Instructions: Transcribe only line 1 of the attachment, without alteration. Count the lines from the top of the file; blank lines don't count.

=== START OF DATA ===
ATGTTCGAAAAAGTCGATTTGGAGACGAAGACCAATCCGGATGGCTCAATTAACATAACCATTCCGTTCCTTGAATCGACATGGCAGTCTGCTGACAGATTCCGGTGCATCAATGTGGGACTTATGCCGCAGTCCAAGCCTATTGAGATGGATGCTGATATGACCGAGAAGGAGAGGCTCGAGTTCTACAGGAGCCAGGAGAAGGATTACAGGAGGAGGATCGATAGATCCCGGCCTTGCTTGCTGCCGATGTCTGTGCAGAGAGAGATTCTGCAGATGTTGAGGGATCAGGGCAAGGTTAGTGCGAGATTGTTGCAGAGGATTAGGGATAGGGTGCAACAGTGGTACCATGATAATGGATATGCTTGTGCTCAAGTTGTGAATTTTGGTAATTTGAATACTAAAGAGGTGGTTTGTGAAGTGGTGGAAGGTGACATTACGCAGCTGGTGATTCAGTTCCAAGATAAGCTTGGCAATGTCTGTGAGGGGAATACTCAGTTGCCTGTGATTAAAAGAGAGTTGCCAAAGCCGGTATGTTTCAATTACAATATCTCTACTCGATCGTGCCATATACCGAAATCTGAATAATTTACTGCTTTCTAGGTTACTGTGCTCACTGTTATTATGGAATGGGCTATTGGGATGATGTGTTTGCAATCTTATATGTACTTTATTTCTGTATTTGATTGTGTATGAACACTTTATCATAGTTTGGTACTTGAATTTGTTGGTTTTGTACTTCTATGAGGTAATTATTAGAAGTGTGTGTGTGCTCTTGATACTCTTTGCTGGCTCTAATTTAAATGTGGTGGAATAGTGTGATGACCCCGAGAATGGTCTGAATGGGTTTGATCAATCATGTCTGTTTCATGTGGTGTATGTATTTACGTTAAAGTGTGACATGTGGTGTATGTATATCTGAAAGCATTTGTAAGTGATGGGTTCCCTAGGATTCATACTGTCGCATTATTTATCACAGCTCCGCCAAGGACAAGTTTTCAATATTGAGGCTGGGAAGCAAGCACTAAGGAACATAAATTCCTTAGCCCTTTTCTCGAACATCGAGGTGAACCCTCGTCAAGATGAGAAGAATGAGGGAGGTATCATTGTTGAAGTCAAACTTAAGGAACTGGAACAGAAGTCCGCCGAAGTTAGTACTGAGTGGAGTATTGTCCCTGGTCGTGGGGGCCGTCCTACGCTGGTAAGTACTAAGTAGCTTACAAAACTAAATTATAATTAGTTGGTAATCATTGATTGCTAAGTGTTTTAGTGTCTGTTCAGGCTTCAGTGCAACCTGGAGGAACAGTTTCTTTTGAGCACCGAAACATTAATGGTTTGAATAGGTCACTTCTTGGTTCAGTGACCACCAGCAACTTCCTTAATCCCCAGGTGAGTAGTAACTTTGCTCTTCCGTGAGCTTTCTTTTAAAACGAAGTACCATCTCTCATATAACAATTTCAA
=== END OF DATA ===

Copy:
ATGTTCGAAAAAGTCGATTTGGAGACGAAGACCAATCCGGATGGCTCAATTAACATAACCATTCCGTTCCTTGAATCGACATGGCAGTCTGCTGACAGATTCCGGTGCATCAATGTGGGACTTATGCCGCAGTCCAAGCCTATTGAGATGGATGCTGATATGACCGAGAAGGAGAGGCTCGAGTTCTACAGGAGCCAGGAGAAGGATTACAGGAGGAGGATCGATAGATCCCGGCCTTGCTTGCTGCCGATGTCTGTGCAGAGAGAGATTCTGCAGATGTTGAGGGATCAGGGCAAGGTTAGTGCGAGATTGTTGCAGAGGATTAGGGATAGGGTGCAACAGTGGTACCATGATAATGGATATGCTTGTGCTCAAGTTGTGAATTTTGGTAATTTGAATACTAAAGAGGTGGTTTGTGAAGTGGTGGAAGGTGACATTACGCAGCTGGTGATTCAGTTCCAAGATAAGCTTGGCAATGTCTGTGAGGGGAATACTCAGTTGCCTGTGATTAAAAGAGAGTTGCCAAAGCCGGTATGTTTCAATTACAATATCTCTACTCGATCGTGCCATATACCGAAATCTGAATAATTTACTGCTTTCTAGGTTACTGTGCTCACTGTTATTATGGAATGGGCTATTGGGATGATGTGTTTGCAATCTTATATGTACTTTATTTCTGTATTTGATTGTGTATGAACACTTTATCATAGTTTGGTACTTGAATTTGTTGGTTTTGTACTTCTATGAGGTAATTATTAGAAGTGTGTGTGTGCTCTTGATACTCTTTGCTGGCTCTAATTTAAATGTGGTGGAATAGTGTGATGACCCCGAGAATGGTCTGAATGGGTTTGATCAATCATGTCTGTTTCATGTGGTGTATGTATTTACGTTAAAGTGTGACATGTGGTGTATGTATATCTGAAAGCATTTGTAAGTGATGGGTTCCCTAGGATTCATACTGTCGCATTATTTATCACAGCTCCGCCAAGGACAAGTTTTCAATATTGAGGCTGGGAAGCAAGCACTAAGGAACATAAATTCCTTAGCCCTTTTCTCGAACATCGAGGTGAACCCTCGTCAAGATGAGAAGAATGAGGGAGGTATCATTGTTGAAGTCAAACTTAAGGAACTGGAACAGAAGTCCGCCGAAGTTAGTACTGAGTGGAGTATTGTCCCTGGTCGTGGGGGCCGTCCTACGCTGGTAAGTACTAAGTAGCTTACAAAACTAAATTATAATTAGTTGGTAATCATTGATTGCTAAGTGTTTTAGTGTCTGTTCAGGCTTCAGTGCAACCTGGAGGAACAGTTTCTTTTGAGCACCGAAACATTAATGGTTTGAATAGGTCACTTCTTGGTTCAGTGACCACCAGCAACTTCCTTAATCCCCAGGTGAGTAGTAACTTTGCTCTTCCGTGAGCTTTCTTTTAAAACGAAGTACCATCTCTCATATAACAATTTCAA